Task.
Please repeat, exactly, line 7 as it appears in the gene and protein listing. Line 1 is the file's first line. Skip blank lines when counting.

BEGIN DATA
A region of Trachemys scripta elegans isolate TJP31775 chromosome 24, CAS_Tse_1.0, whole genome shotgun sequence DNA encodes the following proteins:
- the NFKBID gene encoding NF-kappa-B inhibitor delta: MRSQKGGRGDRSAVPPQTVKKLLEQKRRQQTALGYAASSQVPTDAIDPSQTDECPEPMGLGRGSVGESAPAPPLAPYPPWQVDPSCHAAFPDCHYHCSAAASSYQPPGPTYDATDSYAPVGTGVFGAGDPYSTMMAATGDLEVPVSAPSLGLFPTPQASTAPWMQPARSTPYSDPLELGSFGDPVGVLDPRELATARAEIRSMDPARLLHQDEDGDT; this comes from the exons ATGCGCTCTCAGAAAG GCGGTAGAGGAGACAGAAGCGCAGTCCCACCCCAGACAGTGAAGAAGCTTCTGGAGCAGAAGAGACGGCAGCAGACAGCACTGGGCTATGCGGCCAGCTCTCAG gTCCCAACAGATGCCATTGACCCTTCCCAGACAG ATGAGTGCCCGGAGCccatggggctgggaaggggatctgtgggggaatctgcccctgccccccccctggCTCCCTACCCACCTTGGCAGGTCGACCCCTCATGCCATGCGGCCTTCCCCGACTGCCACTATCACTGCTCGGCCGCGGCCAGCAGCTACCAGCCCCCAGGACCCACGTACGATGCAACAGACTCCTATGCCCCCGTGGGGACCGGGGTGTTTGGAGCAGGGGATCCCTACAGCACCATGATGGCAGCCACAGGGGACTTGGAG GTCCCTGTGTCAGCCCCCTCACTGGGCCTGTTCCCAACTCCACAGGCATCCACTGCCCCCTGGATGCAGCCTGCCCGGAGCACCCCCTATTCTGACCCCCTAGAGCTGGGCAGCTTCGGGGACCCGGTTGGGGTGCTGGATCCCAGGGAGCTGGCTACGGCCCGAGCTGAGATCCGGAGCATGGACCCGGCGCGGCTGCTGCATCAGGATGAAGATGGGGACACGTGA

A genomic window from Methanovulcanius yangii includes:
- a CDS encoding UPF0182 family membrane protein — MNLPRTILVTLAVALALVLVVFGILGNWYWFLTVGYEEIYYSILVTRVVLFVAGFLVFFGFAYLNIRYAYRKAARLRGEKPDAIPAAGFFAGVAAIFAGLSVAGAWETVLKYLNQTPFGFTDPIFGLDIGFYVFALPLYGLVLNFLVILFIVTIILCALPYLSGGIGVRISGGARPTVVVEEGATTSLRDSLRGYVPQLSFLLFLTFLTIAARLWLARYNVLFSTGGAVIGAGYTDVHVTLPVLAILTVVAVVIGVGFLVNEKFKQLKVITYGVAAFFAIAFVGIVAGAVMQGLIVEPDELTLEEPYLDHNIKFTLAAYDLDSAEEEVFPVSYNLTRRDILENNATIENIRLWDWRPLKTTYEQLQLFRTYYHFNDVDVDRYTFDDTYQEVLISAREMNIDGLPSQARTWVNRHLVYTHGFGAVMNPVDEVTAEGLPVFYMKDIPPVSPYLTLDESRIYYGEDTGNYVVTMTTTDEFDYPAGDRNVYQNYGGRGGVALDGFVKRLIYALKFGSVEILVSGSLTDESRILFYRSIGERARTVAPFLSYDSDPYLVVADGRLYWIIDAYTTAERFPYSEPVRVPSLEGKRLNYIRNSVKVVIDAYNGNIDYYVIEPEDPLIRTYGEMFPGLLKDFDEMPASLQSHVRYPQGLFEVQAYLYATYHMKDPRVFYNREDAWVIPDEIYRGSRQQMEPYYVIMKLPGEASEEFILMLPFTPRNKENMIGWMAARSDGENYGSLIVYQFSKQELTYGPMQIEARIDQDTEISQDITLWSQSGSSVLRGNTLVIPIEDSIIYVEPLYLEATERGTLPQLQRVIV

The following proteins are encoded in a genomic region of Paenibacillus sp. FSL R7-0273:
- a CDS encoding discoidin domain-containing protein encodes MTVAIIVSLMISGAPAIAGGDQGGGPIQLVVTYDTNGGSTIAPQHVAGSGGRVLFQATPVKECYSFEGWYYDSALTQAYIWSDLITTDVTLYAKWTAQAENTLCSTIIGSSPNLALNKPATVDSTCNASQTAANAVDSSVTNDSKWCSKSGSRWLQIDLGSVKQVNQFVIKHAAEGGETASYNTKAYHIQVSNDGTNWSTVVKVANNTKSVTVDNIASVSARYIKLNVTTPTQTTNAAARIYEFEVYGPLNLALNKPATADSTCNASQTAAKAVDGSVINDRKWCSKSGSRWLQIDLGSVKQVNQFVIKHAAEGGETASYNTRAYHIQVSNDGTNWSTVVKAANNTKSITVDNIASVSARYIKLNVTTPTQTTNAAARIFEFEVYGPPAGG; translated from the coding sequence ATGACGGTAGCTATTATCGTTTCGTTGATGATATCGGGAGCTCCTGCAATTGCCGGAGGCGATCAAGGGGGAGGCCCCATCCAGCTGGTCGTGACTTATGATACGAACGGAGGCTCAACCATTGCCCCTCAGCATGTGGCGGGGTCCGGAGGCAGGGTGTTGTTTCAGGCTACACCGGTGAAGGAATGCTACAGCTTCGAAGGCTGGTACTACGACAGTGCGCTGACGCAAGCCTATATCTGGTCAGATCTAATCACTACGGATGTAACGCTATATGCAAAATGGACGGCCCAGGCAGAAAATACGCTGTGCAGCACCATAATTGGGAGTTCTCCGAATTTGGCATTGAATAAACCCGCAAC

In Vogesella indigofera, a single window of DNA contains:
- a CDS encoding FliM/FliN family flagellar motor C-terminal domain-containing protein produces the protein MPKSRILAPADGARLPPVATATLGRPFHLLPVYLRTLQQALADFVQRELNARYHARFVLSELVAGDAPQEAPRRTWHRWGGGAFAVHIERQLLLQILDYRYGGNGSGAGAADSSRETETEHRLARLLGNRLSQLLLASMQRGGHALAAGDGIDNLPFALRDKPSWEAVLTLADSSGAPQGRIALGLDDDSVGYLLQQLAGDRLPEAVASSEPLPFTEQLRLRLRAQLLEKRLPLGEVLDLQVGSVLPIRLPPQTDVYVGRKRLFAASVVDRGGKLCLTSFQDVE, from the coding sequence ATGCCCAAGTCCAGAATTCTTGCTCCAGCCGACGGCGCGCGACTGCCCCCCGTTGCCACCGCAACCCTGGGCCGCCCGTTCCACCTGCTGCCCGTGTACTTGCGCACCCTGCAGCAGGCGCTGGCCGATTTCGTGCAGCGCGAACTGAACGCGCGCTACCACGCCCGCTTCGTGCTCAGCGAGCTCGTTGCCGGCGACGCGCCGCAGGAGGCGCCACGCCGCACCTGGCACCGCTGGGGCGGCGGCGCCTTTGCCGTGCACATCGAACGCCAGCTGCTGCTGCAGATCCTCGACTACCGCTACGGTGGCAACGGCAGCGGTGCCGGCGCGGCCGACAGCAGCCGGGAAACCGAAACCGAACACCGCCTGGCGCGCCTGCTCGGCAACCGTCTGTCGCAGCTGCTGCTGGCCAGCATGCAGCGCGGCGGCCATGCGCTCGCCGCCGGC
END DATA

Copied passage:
In Vogesella indigofera, a single window of DNA contains: